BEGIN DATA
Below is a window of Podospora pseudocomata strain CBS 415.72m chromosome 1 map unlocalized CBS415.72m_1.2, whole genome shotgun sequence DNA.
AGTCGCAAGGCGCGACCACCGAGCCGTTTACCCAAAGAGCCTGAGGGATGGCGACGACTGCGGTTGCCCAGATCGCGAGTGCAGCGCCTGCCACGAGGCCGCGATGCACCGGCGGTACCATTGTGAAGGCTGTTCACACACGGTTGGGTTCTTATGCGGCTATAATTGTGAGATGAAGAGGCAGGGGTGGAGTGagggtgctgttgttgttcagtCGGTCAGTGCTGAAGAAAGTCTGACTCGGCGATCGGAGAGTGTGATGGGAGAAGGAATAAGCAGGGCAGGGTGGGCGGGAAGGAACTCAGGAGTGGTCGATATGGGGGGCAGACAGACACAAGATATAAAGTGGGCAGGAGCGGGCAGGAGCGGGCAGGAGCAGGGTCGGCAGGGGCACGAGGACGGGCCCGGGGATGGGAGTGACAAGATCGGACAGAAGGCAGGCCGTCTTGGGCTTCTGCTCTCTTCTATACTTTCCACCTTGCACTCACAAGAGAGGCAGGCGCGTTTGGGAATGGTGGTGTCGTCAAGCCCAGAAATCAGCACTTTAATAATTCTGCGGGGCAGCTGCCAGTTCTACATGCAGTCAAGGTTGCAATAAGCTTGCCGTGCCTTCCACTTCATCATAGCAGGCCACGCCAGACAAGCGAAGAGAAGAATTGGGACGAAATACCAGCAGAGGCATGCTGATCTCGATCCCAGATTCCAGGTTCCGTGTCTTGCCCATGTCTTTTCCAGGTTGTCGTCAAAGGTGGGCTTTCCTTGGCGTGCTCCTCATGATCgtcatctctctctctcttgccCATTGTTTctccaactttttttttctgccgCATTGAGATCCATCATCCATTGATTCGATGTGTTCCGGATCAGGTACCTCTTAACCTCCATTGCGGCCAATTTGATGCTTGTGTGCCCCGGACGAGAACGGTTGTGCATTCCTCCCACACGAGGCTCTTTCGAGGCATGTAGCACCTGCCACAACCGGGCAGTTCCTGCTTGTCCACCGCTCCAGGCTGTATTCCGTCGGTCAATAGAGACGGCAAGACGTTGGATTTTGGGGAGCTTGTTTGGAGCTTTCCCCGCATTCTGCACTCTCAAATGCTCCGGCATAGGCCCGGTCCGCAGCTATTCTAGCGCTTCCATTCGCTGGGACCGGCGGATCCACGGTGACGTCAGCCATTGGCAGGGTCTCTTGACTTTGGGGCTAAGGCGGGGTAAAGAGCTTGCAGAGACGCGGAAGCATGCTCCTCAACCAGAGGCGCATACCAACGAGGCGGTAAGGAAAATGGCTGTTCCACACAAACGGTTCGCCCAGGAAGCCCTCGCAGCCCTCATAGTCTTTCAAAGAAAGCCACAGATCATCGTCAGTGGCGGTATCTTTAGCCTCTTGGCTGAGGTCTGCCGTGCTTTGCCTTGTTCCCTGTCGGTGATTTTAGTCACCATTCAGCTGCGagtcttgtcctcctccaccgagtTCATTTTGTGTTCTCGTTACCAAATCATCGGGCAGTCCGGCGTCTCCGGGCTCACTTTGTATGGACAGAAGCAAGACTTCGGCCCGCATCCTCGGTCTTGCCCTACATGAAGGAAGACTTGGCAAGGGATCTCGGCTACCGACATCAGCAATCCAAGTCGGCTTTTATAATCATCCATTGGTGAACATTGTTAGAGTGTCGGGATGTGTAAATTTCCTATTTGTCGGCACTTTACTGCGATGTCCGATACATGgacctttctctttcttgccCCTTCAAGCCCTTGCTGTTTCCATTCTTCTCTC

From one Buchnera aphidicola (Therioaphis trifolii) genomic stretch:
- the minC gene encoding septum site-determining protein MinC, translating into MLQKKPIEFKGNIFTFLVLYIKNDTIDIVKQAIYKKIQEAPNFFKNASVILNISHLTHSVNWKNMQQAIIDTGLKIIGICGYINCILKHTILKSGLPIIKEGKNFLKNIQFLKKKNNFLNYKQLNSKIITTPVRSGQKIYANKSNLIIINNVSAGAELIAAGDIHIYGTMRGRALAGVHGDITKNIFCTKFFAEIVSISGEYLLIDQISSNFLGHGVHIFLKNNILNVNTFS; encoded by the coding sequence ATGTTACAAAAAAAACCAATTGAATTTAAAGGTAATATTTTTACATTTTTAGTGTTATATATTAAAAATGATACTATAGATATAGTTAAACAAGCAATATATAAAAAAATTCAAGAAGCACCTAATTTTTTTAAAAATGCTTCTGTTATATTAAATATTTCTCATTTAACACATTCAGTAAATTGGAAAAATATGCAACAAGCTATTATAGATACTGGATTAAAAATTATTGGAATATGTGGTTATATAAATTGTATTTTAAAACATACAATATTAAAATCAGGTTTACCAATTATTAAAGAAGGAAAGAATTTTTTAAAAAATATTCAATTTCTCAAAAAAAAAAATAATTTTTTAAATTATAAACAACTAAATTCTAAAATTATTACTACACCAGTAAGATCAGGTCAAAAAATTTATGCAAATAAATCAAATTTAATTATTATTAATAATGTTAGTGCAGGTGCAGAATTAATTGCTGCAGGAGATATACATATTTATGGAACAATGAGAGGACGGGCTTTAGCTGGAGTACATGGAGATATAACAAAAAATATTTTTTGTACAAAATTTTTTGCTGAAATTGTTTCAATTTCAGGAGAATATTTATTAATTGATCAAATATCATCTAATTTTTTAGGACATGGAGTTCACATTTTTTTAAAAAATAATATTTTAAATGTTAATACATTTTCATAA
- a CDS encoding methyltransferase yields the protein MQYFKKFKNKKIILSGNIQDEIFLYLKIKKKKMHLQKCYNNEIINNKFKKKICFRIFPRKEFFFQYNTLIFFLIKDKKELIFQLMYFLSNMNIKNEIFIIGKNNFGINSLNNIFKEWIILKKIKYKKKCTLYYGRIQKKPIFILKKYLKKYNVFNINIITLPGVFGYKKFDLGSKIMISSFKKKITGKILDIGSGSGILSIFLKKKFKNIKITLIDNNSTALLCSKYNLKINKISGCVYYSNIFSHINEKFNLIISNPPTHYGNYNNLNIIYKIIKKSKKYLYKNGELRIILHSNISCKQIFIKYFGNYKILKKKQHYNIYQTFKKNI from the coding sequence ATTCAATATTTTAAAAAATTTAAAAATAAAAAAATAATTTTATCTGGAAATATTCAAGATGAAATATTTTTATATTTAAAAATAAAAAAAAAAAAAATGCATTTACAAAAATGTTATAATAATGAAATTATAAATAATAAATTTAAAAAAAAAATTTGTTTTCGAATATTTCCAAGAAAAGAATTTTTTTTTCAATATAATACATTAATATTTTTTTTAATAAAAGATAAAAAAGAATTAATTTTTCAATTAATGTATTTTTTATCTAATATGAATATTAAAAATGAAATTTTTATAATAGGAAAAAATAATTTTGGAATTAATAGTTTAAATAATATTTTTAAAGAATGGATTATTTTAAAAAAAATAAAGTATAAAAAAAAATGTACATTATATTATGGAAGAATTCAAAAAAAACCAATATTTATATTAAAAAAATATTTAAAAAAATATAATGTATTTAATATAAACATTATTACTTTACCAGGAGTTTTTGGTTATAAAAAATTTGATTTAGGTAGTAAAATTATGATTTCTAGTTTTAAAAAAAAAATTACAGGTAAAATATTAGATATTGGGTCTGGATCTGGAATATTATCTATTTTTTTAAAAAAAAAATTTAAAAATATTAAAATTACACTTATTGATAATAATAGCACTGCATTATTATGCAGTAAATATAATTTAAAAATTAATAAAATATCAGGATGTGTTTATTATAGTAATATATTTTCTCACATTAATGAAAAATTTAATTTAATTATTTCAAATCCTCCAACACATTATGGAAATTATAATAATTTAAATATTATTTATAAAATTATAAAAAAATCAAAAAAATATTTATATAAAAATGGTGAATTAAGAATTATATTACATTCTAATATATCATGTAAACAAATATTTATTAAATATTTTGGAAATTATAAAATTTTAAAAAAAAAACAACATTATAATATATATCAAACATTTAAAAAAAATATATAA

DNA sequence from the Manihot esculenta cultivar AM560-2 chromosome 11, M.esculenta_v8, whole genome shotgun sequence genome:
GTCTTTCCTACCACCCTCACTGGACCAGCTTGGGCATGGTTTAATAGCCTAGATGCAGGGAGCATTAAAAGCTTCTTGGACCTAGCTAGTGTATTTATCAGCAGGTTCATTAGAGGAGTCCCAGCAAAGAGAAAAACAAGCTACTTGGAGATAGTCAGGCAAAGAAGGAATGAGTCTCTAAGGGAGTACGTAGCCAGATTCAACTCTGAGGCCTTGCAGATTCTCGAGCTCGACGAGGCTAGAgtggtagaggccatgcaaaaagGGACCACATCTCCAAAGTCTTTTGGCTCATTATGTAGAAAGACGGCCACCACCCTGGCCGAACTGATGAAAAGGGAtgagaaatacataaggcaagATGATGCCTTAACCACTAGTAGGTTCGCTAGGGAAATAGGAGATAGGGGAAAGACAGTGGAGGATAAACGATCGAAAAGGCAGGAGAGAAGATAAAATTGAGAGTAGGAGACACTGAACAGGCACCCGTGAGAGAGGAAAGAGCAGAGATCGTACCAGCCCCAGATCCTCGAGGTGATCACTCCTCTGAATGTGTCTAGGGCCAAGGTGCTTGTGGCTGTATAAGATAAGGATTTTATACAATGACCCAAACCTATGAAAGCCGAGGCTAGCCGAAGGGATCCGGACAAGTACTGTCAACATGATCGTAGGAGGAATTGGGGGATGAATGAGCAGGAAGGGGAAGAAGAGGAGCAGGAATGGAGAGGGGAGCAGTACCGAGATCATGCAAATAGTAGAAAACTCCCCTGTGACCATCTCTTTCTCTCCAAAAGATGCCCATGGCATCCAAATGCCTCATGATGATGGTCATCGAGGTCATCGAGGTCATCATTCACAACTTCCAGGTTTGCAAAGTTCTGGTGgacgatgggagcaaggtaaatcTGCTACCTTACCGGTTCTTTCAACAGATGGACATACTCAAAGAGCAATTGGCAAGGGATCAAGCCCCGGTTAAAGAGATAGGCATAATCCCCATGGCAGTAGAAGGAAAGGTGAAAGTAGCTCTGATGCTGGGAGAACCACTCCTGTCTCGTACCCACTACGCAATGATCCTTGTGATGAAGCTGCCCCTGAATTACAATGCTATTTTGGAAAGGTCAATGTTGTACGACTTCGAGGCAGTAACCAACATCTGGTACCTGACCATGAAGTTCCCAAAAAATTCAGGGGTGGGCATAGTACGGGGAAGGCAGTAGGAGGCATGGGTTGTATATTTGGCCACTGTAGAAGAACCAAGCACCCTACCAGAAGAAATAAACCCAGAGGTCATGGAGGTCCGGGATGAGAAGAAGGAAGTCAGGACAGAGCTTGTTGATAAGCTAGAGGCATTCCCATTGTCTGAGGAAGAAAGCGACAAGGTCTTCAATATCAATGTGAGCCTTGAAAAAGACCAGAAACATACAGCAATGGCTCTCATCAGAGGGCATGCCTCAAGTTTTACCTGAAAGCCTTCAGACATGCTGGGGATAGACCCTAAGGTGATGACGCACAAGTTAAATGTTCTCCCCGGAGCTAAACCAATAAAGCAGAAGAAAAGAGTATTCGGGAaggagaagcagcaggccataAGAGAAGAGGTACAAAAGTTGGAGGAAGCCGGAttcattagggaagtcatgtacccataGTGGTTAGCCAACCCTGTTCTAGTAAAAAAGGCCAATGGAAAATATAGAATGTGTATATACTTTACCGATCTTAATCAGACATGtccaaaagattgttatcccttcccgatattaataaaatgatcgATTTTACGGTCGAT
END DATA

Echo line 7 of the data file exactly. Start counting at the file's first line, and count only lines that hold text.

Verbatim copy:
GTCTTTCCTACCACCCTCACTGGACCAGCTTGGGCATGGTTTAATAGCCTAGATGCAGGGAGCATTAAAAGCTTCTTGGACCTAGCTAGTGTATTTATCAGCAGGTTCATTAGAGGAGTCCCAGCAAAGAGAAAAACAAGCTACTTGGAGATAGTCAGGCAAAGAAGGAATGAGTCTCTAAGGGAGTACGTAGCCAGATTCAACTCTGAGGCCTTGCAGATTCTCGAGCTCGACGAGGCTAGAgtggtagaggccatgcaaaaagGGACCACATCTCCAAAGTCTTTTGGCTCATTATGTAGAAAGACGGCCACCACCCTGGCCGAACTGATGAAAAGGGAtgagaaatacataaggcaagATGATGCCTTAACCACTAGTAGGTTCGCTAGGGAAATAGGAGATAGGGGAAAGACAGTGGAGGATAAACGATCGAAAAGGCAGGAGAGAAGATAAAATTGAGAGTAGGAGACACTGAACAGGCACCCGTGAGAGAGGAAAGAGCAGAGATCGTACCAGCCCCAGATCCTCGAGGTGATCACTCCTCTGAATGTGTCTAGGGCCAAGGTGCTTGTGGCTGTATAAGATAAGGATTTTATACAATGACCCAAACCTATGAAAGCCGAGGCTAGCCGAAGGGATCCGGACAAGTACTGTCAACATGATCGTAGGAGGAATTGGGGGATGAATGAGCAGGAAGGGGAAGAAGAGGAGCAGGAATGGAGAGGGGAGCAGTACCGAGATCATGCAAATAGTAGAAAACTCCCCTGTGACCATCTCTTTCTCTCCAAAAGATGCCCATGGCATCCAAATGCCTCATGATGATGGTCATCGAGGTCATCGAGGTCATCATTCACAACTTCCAGGTTTGCAAAGTTCTGGTGgacgatgggagcaaggtaaatcTGCTACCTTACCGGTTCTTTCAACAGATGGACATACTCAAAGAGCAATTGGCAAGGGATCAAGCCCCGGTTAAAGAGATAGGCATAATCCCCATGGCAGTAGAAGGAAAGGTGAAAGTAGCTCTGATGCTGGGAGAACCACTCCTGTCTCGTACCCACTACGCAATGATCCTTGTGATGAAGCTGCCCCTGAATTACAATGCTATTTTGGAAAGGTCAATGTTGTACGACTTCGAGGCAGTAACCAACATCTGGTACCTGACCATGAAGTTCCCAAAAAATTCAGGGGTGGGCATAGTACGGGGAAGGCAGTAGGAGGCATGGGTTGTATATTTGGCCACTGTAGAAGAACCAAGCACCCTACCAGAAGAAATAAACCCAGAGGTCATGGAGGTCCGGGATGAGAAGAAGGAAGTCAGGACAGAGCTTGTTGATAAGCTAGAGGCATTCCCATTGTCTGAGGAAGAAAGCGACAAGGTCTTCAATATCAATGTGAGCCTTGAAAAAGACCAGAAACATACAGCAATGGCTCTCATCAGAGGGCATGCCTCAAGTTTTACCTGAAAGCCTTCAGACATGCTGGGGATAGACCCTAAGGTGATGACGCACAAGTTAAATGTTCTCCCCGGAGCTAAACCAATAAAGCAGAAGAAAAGAGTATTCGGGAaggagaagcagcaggccataAGAGAAGAGGTACAAAAGTTGGAGGAAGCCGGAttcattagggaagtcatgtacccataGTGGTTAGCCAACCCTGTTCTAGTAAAAAAGGCCAATGGAAAATATAGAATGTGTATATACTTTACCGATCTTAATCAGACATGtccaaaagattgttatcccttcccgatattaataaaatgatcgATTTTACGGTCGAT